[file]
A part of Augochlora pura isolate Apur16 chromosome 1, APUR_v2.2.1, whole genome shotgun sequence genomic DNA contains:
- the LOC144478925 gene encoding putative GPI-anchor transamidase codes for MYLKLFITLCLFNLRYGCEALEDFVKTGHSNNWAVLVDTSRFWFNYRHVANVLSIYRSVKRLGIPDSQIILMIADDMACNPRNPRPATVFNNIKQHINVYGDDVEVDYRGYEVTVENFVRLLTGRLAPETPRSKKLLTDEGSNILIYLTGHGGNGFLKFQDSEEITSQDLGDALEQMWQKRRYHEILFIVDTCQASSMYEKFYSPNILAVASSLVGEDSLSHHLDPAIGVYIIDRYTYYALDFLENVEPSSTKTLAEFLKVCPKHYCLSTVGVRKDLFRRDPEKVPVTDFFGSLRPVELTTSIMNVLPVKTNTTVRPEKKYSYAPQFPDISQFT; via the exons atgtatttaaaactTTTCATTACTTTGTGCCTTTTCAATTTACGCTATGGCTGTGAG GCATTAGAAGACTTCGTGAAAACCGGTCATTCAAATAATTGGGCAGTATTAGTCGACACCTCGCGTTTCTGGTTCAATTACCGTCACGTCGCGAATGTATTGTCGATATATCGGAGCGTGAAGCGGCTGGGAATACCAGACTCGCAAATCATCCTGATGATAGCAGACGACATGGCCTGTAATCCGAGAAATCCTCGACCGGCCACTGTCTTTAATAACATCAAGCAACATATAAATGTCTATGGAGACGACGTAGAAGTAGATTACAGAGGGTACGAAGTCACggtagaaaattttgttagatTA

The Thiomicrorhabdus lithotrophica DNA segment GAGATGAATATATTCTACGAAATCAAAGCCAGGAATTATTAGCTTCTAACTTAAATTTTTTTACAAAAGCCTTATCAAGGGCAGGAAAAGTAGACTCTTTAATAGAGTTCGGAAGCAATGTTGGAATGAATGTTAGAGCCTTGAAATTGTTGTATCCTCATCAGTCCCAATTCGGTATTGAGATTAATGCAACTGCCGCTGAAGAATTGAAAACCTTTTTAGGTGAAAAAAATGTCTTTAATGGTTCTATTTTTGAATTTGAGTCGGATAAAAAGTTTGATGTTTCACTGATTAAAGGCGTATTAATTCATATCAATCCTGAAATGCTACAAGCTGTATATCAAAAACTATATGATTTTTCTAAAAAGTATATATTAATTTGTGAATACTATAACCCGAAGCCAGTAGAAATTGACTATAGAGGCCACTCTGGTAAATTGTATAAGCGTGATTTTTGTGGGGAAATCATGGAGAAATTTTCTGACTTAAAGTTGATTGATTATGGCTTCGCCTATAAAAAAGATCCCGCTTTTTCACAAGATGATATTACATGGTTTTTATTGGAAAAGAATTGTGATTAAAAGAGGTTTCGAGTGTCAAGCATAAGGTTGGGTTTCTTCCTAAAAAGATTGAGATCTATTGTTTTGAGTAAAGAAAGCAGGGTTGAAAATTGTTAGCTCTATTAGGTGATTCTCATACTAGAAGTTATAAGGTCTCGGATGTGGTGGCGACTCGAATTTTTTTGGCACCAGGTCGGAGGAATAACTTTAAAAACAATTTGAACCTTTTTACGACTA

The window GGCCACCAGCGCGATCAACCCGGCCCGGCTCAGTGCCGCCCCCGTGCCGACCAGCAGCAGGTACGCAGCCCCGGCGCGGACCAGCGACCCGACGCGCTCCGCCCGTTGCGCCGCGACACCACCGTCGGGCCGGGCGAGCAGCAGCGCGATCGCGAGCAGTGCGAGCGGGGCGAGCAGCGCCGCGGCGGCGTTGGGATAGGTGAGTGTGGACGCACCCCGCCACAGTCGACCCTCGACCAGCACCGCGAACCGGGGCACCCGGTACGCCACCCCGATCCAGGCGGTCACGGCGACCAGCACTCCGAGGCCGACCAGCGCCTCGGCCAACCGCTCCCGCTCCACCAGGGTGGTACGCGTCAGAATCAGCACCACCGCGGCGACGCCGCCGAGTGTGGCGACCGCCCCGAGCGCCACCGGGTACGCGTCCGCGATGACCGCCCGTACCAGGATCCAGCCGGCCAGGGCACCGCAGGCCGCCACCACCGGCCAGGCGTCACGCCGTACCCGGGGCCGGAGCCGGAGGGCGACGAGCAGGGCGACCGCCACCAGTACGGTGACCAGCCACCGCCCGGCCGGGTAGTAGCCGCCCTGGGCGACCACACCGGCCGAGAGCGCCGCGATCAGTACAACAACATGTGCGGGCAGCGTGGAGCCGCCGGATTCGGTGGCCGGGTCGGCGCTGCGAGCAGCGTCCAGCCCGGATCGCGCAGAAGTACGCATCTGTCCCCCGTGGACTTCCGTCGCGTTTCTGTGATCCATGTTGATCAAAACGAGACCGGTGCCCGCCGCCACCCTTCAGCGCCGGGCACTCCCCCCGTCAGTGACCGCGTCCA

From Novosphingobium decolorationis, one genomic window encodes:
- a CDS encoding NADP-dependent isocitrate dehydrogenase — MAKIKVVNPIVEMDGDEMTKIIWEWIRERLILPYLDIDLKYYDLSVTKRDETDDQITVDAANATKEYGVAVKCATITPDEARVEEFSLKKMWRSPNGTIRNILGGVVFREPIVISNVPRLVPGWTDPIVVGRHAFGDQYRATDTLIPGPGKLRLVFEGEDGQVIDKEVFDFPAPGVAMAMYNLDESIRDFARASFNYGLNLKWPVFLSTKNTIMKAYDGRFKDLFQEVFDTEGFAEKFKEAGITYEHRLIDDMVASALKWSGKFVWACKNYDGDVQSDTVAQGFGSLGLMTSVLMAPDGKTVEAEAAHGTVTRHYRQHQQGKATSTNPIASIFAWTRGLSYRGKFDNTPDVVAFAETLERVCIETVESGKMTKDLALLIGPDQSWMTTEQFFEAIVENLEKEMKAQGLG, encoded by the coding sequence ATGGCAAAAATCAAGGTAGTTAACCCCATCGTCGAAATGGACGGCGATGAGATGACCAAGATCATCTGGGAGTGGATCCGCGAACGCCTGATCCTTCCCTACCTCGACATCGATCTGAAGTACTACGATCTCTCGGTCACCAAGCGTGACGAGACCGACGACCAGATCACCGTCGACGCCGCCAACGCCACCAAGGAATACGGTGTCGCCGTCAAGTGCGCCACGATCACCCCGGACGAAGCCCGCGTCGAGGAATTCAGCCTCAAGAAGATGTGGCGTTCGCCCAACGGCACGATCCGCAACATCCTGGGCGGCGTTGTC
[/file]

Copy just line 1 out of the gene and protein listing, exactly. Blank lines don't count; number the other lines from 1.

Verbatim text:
A part of Augochlora pura isolate Apur16 chromosome 1, APUR_v2.2.1, whole genome shotgun sequence genomic DNA contains: